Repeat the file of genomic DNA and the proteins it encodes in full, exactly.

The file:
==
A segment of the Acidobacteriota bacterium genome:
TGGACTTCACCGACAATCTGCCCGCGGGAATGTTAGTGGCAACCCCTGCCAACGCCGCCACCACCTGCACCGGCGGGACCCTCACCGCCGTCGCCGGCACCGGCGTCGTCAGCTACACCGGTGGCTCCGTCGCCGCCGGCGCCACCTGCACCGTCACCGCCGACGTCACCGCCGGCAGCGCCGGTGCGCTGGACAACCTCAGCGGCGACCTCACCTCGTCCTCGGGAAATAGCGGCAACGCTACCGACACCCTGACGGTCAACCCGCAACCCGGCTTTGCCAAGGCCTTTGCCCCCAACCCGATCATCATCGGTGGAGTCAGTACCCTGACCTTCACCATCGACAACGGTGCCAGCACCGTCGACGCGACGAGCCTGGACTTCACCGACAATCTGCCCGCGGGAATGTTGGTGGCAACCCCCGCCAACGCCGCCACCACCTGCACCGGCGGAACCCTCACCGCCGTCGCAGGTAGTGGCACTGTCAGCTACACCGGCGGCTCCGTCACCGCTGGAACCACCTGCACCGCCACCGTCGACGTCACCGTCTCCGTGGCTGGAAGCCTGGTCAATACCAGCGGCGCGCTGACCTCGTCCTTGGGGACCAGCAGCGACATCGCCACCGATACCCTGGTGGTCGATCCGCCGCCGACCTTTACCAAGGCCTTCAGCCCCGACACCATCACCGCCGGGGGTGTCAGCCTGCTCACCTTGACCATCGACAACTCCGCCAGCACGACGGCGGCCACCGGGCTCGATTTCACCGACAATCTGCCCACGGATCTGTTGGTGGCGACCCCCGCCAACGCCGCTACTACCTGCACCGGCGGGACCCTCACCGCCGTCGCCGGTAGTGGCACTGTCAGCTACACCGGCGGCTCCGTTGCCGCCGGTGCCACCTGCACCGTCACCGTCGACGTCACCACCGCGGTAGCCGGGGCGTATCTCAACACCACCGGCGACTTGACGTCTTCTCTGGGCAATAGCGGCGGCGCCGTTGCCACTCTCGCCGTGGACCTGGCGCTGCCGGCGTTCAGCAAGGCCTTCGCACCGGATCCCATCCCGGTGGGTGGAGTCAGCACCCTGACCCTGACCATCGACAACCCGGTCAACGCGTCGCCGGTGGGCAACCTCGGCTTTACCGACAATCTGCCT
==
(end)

A segment of the Acidobacteriota bacterium genome:
TGGACTTCACCGACAATCTGCCCGCGGGAATGTTAGTGGCAACCCCTGCCAACGCCGCCACCACCTGCACCGGCGGGACCCTCACCGCCGTCGCCGGCACCGGCGTCGTCAGCTACACCGGTGGCTCCGTCGCCGCCGGCGCCACCTGCACCGTCACCGCCGACGTCACCGCCGGCAGCGCCGGTGCGCTGGACAACCTCAGCGGCGACCTCACCTCGTCCTCGGGAAATAGCGGCAACGCTACCGACACCCTGACGGTCAACCCGCAACCCGGCTTTGCCAAGGCCTTTGCCCCCAACCCGATCATCATCGGTGGAGTCAGTACCCTGACCTTCACCATCGACAACGGTGCCAGCACCGTCGACGCGACGAGCCTGGACTTCACCGACAATCTGCCCGCGGGAATGTTGGTGGCAACCCCCGCCAACGCCGCCACCACCTGCACCGGCGGAACCCTCACCGCCGTCGCAGGTAGTGGCACTGTCAGCTACACCGGCGGCTCCGTCACCGCTGGAACCACCTGCACCGCCACCGTCGACGTCACCGTCTCCGTGGCTGGAAGCCTGGTCAATACCAGCGGCGCGCTGACCTCGTCCTTGGGGACCAGCAGCGACATCGCCACCGATACCCTGGTGGTCGATCCGCCGCCGACCTTTACCAAGGCCTTCAGCCCCGACACCATCACCGCCGGGGGTGTCAGCCTGCTCACCTTGACCATCGACAACTCCGCCAGCACGACGGCGGCCACCGGGCTCGATTTCACCGACAATCTGCCCACGGATCTGTTGGTGGCGACCCCCGCCAACGCCGCTACTACCTGCACCGGCGGGACCCTCACCGCCGTCGCCGGTAGTGGCACTGTCAGCTACACCGGCGGCTCCGTTGCCGCCGGTGCCACCTGCACCGTCACCGTCGACGTCACCACCGCGGTAGCCGGGGCGTATCTCAACACCACCGGCGACTTGACGTCTTCTCTGGGCAATAGCGGCGGCGCCGTTGCCACTCTCGCCGTGGACCTGGCGCTGCCGGCGTTCAGCAAGGCCTTCGCACCGGATCCCATCCCGGTGGGTGGAGTCAGCACCCTGACCCTGACCATCGACAACCCGGTCAACGCGTCGCCGGTGGGCAACCTCGGCTTTACCGACAATCTGCCT